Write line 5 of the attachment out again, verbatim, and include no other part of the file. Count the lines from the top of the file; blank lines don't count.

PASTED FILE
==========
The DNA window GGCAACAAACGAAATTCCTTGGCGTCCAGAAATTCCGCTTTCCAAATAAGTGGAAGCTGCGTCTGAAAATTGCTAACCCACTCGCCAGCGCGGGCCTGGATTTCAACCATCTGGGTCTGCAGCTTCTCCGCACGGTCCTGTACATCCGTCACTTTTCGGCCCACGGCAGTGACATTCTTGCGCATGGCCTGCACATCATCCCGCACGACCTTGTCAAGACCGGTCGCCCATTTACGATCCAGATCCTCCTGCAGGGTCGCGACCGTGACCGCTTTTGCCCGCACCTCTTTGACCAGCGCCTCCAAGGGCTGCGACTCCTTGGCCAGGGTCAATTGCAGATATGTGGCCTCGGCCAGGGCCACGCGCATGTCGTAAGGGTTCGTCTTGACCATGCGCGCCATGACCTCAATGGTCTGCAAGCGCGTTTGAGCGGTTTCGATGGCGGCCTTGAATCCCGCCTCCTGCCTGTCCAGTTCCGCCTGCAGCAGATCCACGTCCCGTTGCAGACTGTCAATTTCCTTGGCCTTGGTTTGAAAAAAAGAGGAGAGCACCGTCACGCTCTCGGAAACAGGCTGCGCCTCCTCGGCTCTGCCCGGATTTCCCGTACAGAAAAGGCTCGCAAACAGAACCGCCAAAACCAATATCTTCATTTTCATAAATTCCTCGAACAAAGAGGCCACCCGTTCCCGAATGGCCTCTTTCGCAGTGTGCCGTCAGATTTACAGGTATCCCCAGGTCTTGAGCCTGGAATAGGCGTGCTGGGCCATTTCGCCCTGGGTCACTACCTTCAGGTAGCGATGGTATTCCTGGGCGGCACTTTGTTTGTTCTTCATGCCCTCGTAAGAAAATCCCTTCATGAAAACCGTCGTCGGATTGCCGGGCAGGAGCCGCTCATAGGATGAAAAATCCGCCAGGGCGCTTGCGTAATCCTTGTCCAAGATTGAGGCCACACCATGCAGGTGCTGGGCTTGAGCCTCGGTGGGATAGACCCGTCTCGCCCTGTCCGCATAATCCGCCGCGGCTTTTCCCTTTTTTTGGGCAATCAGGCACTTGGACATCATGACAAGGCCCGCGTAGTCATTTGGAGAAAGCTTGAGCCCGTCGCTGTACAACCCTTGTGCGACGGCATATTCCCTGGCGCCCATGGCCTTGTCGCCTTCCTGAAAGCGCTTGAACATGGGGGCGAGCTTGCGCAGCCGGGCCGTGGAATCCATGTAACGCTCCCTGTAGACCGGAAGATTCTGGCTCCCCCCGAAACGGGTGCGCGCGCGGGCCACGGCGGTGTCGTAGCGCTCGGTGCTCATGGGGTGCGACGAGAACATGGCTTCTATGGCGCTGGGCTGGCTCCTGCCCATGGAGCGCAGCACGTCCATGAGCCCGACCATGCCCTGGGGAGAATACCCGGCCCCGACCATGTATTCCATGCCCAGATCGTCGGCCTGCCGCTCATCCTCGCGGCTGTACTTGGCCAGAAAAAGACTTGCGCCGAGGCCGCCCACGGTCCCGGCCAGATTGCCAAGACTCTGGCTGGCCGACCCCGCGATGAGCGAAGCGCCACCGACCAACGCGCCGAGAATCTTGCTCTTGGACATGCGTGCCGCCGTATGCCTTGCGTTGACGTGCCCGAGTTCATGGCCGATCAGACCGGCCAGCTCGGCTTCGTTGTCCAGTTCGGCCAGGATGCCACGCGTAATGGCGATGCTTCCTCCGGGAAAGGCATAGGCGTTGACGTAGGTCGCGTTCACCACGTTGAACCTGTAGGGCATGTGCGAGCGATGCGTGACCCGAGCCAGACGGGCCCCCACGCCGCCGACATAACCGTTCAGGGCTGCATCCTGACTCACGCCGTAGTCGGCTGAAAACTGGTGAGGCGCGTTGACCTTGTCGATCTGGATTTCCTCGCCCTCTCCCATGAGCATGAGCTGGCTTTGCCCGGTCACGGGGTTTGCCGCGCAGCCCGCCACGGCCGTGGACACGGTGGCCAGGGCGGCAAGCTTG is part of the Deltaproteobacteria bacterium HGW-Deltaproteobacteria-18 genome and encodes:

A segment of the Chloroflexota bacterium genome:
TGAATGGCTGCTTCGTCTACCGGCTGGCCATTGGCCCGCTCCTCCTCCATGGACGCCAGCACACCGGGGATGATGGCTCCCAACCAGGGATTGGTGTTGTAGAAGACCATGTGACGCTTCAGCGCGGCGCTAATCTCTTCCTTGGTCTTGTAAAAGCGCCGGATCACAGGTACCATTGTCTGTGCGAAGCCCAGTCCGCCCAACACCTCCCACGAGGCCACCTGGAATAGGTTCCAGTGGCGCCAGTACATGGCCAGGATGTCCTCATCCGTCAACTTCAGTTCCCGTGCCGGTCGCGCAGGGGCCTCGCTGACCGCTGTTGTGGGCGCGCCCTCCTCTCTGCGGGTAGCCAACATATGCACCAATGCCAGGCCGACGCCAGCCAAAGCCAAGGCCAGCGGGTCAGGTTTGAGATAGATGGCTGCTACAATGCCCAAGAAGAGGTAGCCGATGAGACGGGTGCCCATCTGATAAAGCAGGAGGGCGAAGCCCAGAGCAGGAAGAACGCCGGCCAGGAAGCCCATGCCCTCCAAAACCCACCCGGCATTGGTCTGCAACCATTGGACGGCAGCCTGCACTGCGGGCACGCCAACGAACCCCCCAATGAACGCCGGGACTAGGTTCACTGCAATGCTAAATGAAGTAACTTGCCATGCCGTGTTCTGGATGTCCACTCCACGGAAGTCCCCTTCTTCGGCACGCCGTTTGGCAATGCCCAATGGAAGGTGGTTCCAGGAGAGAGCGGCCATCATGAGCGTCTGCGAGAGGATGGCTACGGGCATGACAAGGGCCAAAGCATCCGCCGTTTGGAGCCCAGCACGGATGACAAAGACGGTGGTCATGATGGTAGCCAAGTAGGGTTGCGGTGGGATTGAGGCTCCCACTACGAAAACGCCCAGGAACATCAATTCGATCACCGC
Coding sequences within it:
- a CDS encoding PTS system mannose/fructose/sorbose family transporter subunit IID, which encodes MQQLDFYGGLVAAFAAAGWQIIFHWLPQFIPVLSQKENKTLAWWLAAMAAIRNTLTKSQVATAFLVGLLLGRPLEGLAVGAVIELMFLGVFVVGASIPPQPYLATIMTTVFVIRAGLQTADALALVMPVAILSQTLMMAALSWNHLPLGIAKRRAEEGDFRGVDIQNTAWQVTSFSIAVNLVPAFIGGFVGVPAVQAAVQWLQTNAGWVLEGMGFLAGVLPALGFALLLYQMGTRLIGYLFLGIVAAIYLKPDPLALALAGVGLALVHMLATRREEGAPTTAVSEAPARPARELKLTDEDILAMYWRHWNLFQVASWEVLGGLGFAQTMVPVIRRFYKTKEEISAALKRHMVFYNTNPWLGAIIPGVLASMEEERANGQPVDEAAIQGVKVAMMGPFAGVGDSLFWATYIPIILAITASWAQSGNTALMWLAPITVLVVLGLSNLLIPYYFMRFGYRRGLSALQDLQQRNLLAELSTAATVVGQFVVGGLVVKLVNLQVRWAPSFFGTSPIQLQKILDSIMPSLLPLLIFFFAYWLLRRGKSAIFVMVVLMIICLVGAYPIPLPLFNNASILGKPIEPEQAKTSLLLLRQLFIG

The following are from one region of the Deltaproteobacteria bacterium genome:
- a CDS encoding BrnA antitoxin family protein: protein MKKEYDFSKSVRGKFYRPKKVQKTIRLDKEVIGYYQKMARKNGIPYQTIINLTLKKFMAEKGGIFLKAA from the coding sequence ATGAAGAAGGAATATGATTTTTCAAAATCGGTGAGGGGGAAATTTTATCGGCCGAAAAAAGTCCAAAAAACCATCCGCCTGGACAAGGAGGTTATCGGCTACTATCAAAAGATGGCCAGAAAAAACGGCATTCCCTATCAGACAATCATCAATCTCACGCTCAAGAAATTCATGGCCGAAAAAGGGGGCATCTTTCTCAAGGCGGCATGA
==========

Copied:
- a CDS encoding PTS system mannose/fructose/sorbose family transporter subunit IID, which encodes MQQLDFYGGLVAAFAAAGWQIIFHWLPQFIPVLSQKENKTLAWWLAAMAAIRNTLTKSQVATAFLVGLLLGRPLEGLAVGAVIELMFLGVFVVGASIPPQPYLATIMTTVFVIRAGLQTADALALVMPVAILSQTLMMAALSWNHLPLGIAKRRAEEGDFRGVDIQNTAWQVTSFSIAVNLVPAFIGGFVGVPAVQAAVQWLQTNAGWVLEGMGFLAGVLPALGFALLLYQMGTRLIGYLFLGIVAAIYLKPDPLALALAGVGLALVHMLATRREEGAPTTAVSEAPARPARELKLTDEDILAMYWRHWNLFQVASWEVLGGLGFAQTMVPVIRRFYKTKEEISAALKRHMVFYNTNPWLGAIIPGVLASMEEERANGQPVDEAAIQGVKVAMMGPFAGVGDSLFWATYIPIILAITASWAQSGNTALMWLAPITVLVVLGLSNLLIPYYFMRFGYRRGLSALQDLQQRNLLAELSTAATVVGQFVVGGLVVKLVNLQVRWAPSFFGTSPIQLQKILDSIMPSLLPLLIFFFAYWLLRRGKSAIFVMVVLMIICLVGAYPIPLPLFNNASILGKPIEPEQAKTSLLLLRQLFIG